In observance of Stress Awareness month, I would like you to think about a few questions:
1. Is stress bad for you?
2. What causes your stress?
3. How do you handle stress?
The Stress Management Society defines stress as a “physical response to a perceived threat.” You might know it as “fight or flight,” but let’s not forget the third option: the freeze response.
When you perceive a threat your endocrine system (think hormones) releases a mix of chemicals to prepare the body for action. One such hormone is cortisol, which increases heart rate, dilates blood vessels to major muscles, decreases blood flow to various organs including those controlling digestion, and increases insulin production which triggers the release of glucose from the liver. The body is now ready to exert tremendous amounts of strength and energy. This is great when we’re faced with an emergency or threat, and is vital for our survival.
When the threat is over, our cortisol levels lower to normal, our bodily functions normalize, and we give a sigh of relief.
Is stress bad for you? Obviously, it’s not in truly dangerous situations. The challenge many of us face is to not trigger this response inappropriately. Otherwise, we will find ourselves in a chronic state of stress.
What causes your stress? Chronic release of cortisol leads to overproduction of insulin, increased blood pressure, and a compromised digestive system. As a result, the American Psychological Association concludes people are aging faster; dying sooner; and having increased rates of cardiovascular disease, diabetes and obesity. The Medical News Today website cites cardiovascular disease as the number one cause of death in America with diabetes in the top 10!
How do you handle stress? Another definition of stress is “a state of mental or emotional strain or tension resulting from adverse or very demanding circumstances.” Unfortunately, our culture has not given enough time and resources to effectively relate to the increasing strains and tensions of the Information Age. Our individual coping mechanisms/solutions to our faster life can even acerbate the effects of chronic stress. Do you cope with stress by overeating or eating the “wrong“ food, drinking too much alcohol, or sleeping less to check off more items on your list?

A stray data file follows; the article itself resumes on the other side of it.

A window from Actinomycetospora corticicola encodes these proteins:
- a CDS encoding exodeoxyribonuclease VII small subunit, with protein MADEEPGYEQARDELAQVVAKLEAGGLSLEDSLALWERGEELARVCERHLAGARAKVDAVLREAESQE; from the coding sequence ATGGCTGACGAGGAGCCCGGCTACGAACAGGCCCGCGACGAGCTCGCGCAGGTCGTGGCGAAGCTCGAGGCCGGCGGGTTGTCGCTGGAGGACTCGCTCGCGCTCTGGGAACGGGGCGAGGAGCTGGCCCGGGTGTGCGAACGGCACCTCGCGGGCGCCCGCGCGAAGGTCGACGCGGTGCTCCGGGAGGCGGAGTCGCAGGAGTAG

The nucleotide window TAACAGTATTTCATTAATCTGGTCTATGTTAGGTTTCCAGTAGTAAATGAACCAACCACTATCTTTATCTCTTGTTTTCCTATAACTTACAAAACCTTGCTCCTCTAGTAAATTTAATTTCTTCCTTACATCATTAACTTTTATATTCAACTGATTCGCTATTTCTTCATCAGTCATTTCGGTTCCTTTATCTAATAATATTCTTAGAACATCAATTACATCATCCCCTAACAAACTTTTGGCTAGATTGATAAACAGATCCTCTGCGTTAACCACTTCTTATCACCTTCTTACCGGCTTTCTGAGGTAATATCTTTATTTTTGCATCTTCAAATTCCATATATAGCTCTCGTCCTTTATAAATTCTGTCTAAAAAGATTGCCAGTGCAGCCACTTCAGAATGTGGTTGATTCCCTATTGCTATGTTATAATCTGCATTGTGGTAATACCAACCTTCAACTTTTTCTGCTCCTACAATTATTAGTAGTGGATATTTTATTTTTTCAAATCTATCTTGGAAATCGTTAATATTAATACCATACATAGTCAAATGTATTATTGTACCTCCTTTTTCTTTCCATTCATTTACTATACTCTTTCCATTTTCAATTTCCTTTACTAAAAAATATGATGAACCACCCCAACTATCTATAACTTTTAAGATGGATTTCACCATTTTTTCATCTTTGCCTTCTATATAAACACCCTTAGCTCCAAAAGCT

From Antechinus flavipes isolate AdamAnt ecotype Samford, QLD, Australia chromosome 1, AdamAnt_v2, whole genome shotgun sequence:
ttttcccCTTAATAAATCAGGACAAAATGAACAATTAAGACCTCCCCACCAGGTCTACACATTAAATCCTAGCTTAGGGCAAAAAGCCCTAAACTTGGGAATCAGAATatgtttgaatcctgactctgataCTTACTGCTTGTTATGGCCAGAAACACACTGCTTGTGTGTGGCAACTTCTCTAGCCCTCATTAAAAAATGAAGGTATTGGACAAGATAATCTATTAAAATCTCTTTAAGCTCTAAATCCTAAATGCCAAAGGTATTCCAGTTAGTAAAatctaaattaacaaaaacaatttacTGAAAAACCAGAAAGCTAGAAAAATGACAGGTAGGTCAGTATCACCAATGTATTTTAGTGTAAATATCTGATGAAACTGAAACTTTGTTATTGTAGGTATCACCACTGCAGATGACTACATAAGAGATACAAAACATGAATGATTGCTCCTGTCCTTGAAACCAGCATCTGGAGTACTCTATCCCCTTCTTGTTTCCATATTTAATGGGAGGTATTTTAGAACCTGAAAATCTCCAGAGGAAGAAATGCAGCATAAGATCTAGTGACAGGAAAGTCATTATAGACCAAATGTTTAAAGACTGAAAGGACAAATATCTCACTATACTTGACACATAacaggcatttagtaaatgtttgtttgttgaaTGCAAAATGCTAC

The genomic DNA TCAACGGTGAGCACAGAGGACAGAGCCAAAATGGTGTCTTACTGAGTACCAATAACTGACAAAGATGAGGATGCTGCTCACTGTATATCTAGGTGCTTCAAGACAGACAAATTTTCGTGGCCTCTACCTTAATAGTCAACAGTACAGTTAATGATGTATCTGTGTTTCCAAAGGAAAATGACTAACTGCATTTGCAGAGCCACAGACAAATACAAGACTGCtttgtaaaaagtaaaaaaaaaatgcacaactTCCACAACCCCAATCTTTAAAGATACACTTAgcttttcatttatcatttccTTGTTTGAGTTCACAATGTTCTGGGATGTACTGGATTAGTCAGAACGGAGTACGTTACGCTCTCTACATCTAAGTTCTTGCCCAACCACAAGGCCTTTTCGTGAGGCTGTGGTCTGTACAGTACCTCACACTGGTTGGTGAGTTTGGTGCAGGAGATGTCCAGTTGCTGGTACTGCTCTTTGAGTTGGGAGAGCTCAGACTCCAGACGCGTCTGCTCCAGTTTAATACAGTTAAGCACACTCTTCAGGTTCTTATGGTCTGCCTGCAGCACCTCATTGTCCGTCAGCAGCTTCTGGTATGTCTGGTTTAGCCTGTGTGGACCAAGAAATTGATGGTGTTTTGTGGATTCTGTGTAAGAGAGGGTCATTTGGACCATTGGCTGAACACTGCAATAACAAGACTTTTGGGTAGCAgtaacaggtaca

Fortunately for us research has shown us a clear path to proven, effective strategies which cut stress at its source. Since the beginning of the stress process is in the mind (a perceived threat, a mental/emotional strain), the two most effective methods of alleviating stress at the source are mindfulness/awareness meditation and/or getting out in nature.
Time spent in nature calms us down for a number of reasons. The April 2016 Business Insider magazine cites numerous scientific studies attesting to more green space: The more trees in your life, the lower your stress hormones, the lower your mortality rate and the higher your happiness quotient.
In studies of the brain, the effects of chronic stress are seen in the increased utilization of certain areas of the brain. They are more active in EKGs to the determent of other functions of the brain. As a result we are rewiring our brain to make quick split second live or die decisions by default. Just as nature nourishes our more reflective modes, mindfulness/awareness meditation purposefully directs us to first observe and ultimately be in the present moment.
In meditation our awareness is continually brought back to the present moment by connecting to our breath. As we take a comfortable seat we focus on our breathing, and our awareness of the thoughts in our mind is enhanced. Through this training we begin to experience thoughts completely differently than before. We naturally begin to experience our life more reflectively. Our thoughts, our perceptions become less stressful because they do not trigger the “fight or flight” response.
A simple prescription of 10 minutes a day of meditation or being in nature could change your stress levels in as little as 8 weeks. There are many ways to connect with meditation and with nature. Find yourself a good hike and a good meditation teacher for a meaningful reduction in your stress.